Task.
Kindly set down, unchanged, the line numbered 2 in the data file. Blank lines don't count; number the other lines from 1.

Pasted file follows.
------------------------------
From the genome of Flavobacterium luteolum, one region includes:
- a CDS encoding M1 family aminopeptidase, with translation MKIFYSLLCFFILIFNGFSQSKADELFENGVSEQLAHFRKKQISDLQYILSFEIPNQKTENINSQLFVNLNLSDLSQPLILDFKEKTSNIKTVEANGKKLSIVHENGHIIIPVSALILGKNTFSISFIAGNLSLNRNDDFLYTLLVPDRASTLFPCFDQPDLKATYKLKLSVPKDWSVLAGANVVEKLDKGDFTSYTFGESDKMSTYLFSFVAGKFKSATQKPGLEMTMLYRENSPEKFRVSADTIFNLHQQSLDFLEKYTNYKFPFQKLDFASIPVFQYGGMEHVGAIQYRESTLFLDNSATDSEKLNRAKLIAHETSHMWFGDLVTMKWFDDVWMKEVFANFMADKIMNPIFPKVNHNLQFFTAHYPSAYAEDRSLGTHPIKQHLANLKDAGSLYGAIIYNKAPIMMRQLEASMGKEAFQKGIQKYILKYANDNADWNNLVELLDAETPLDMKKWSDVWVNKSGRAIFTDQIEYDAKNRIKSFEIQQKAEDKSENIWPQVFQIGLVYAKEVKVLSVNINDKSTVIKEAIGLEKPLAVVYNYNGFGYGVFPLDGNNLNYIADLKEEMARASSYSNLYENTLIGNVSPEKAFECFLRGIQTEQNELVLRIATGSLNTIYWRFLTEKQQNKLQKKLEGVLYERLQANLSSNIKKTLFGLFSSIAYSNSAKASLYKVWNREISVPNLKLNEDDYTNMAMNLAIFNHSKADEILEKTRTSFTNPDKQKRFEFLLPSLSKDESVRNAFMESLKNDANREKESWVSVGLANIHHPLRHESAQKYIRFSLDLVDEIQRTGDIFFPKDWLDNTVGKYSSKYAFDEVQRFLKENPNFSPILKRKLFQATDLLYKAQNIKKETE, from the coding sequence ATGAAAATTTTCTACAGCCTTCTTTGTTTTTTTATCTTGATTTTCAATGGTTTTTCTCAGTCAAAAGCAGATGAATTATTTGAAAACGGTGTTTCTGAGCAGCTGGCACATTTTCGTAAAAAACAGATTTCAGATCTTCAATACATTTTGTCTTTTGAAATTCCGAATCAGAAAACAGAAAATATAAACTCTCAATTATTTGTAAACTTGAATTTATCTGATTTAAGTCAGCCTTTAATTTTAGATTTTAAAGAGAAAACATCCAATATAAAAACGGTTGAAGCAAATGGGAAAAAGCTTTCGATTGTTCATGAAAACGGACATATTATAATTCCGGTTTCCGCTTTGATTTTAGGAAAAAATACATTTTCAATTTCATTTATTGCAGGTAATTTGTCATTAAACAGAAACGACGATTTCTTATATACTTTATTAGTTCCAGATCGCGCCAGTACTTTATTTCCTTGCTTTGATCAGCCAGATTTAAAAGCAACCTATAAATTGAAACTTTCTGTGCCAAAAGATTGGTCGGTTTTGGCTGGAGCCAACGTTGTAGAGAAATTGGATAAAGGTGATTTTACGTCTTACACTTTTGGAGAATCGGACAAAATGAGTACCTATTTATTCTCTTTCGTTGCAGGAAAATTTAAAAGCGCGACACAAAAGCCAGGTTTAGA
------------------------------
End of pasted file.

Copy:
- a CDS encoding M1 family aminopeptidase, with translation MKIFYSLLCFFILIFNGFSQSKADELFENGVSEQLAHFRKKQISDLQYILSFEIPNQKTENINSQLFVNLNLSDLSQPLILDFKEKTSNIKTVEANGKKLSIVHENGHIIIPVSALILGKNTFSISFIAGNLSLNRNDDFLYTLLVPDRASTLFPCFDQPDLKATYKLKLSVPKDWSVLAGANVVEKLDKGDFTSYTFGESDKMSTYLFSFVAGKFKSATQKPGLEMTMLYRENSPEKFRVSADTIFNLHQQSLDFLEKYTNYKFPFQKLDFASIPVFQYGGMEHVGAIQYRESTLFLDNSATDSEKLNRAKLIAHETSHMWFGDLVTMKWFDDVWMKEVFANFMADKIMNPIFPKVNHNLQFFTAHYPSAYAEDRSLGTHPIKQHLANLKDAGSLYGAIIYNKAPIMMRQLEASMGKEAFQKGIQKYILKYANDNADWNNLVELLDAETPLDMKKWSDVWVNKSGRAIFTDQIEYDAKNRIKSFEIQQKAEDKSENIWPQVFQIGLVYAKEVKVLSVNINDKSTVIKEAIGLEKPLAVVYNYNGFGYGVFPLDGNNLNYIADLKEEMARASSYSNLYENTLIGNVSPEKAFECFLRGIQTEQNELVLRIATGSLNTIYWRFLTEKQQNKLQKKLEGVLYERLQANLSSNIKKTLFGLFSSIAYSNSAKASLYKVWNREISVPNLKLNEDDYTNMAMNLAIFNHSKADEILEKTRTSFTNPDKQKRFEFLLPSLSKDESVRNAFMESLKNDANREKESWVSVGLANIHHPLRHESAQKYIRFSLDLVDEIQRTGDIFFPKDWLDNTVGKYSSKYAFDEVQRFLKENPNFSPILKRKLFQATDLLYKAQNIKKETE, from the coding sequence ATGAAAATTTTCTACAGCCTTCTTTGTTTTTTTATCTTGATTTTCAATGGTTTTTCTCAGTCAAAAGCAGATGAATTATTTGAAAACGGTGTTTCTGAGCAGCTGGCACATTTTCGTAAAAAACAGATTTCAGATCTTCAATACATTTTGTCTTTTGAAATTCCGAATCAGAAAACAGAAAATATAAACTCTCAATTATTTGTAAACTTGAATTTATCTGATTTAAGTCAGCCTTTAATTTTAGATTTTAAAGAGAAAACATCCAATATAAAAACGGTTGAAGCAAATGGGAAAAAGCTTTCGATTGTTCATGAAAACGGACATATTATAATTCCGGTTTCCGCTTTGATTTTAGGAAAAAATACATTTTCAATTTCATTTATTGCAGGTAATTTGTCATTAAACAGAAACGACGATTTCTTATATACTTTATTAGTTCCAGATCGCGCCAGTACTTTATTTCCTTGCTTTGATCAGCCAGATTTAAAAGCAACCTATAAATTGAAACTTTCTGTGCCAAAAGATTGGTCGGTTTTGGCTGGAGCCAACGTTGTAGAGAAATTGGATAAAGGTGATTTTACGTCTTACACTTTTGGAGAATCGGACAAAATGAGTACCTATTTATTCTCTTTCGTTGCAGGAAAATTTAAAAGCGCGACACAAAAGCCAGGTTTAGA